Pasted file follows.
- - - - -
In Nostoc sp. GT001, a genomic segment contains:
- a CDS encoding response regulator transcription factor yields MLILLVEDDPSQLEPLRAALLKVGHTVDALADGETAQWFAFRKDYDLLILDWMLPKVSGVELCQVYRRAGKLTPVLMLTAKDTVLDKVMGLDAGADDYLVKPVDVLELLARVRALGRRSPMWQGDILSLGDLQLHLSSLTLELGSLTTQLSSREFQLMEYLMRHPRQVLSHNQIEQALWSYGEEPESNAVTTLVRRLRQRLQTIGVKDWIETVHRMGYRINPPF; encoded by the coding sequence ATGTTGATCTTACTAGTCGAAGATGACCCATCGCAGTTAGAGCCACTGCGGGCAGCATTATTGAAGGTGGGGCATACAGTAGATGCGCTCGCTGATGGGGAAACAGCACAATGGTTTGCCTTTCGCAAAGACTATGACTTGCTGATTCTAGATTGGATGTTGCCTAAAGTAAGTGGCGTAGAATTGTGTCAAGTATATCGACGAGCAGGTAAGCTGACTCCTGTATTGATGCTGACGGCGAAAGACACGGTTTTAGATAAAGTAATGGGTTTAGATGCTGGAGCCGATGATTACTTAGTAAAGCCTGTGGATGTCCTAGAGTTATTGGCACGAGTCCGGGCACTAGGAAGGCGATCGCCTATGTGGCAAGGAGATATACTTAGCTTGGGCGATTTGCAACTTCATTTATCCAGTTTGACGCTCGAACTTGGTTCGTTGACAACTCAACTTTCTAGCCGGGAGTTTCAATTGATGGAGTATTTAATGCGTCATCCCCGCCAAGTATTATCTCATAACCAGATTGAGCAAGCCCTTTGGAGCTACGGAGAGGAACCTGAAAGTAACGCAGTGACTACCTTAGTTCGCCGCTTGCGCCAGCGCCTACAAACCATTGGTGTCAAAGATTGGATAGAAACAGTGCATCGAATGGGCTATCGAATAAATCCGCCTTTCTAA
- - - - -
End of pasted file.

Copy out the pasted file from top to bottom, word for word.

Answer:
In Nostoc sp. GT001, a genomic segment contains:
- a CDS encoding response regulator transcription factor yields MLILLVEDDPSQLEPLRAALLKVGHTVDALADGETAQWFAFRKDYDLLILDWMLPKVSGVELCQVYRRAGKLTPVLMLTAKDTVLDKVMGLDAGADDYLVKPVDVLELLARVRALGRRSPMWQGDILSLGDLQLHLSSLTLELGSLTTQLSSREFQLMEYLMRHPRQVLSHNQIEQALWSYGEEPESNAVTTLVRRLRQRLQTIGVKDWIETVHRMGYRINPPF; encoded by the coding sequence ATGTTGATCTTACTAGTCGAAGATGACCCATCGCAGTTAGAGCCACTGCGGGCAGCATTATTGAAGGTGGGGCATACAGTAGATGCGCTCGCTGATGGGGAAACAGCACAATGGTTTGCCTTTCGCAAAGACTATGACTTGCTGATTCTAGATTGGATGTTGCCTAAAGTAAGTGGCGTAGAATTGTGTCAAGTATATCGACGAGCAGGTAAGCTGACTCCTGTATTGATGCTGACGGCGAAAGACACGGTTTTAGATAAAGTAATGGGTTTAGATGCTGGAGCCGATGATTACTTAGTAAAGCCTGTGGATGTCCTAGAGTTATTGGCACGAGTCCGGGCACTAGGAAGGCGATCGCCTATGTGGCAAGGAGATATACTTAGCTTGGGCGATTTGCAACTTCATTTATCCAGTTTGACGCTCGAACTTGGTTCGTTGACAACTCAACTTTCTAGCCGGGAGTTTCAATTGATGGAGTATTTAATGCGTCATCCCCGCCAAGTATTATCTCATAACCAGATTGAGCAAGCCCTTTGGAGCTACGGAGAGGAACCTGAAAGTAACGCAGTGACTACCTTAGTTCGCCGCTTGCGCCAGCGCCTACAAACCATTGGTGTCAAAGATTGGATAGAAACAGTGCATCGAATGGGCTATCGAATAAATCCGCCTTTCTAA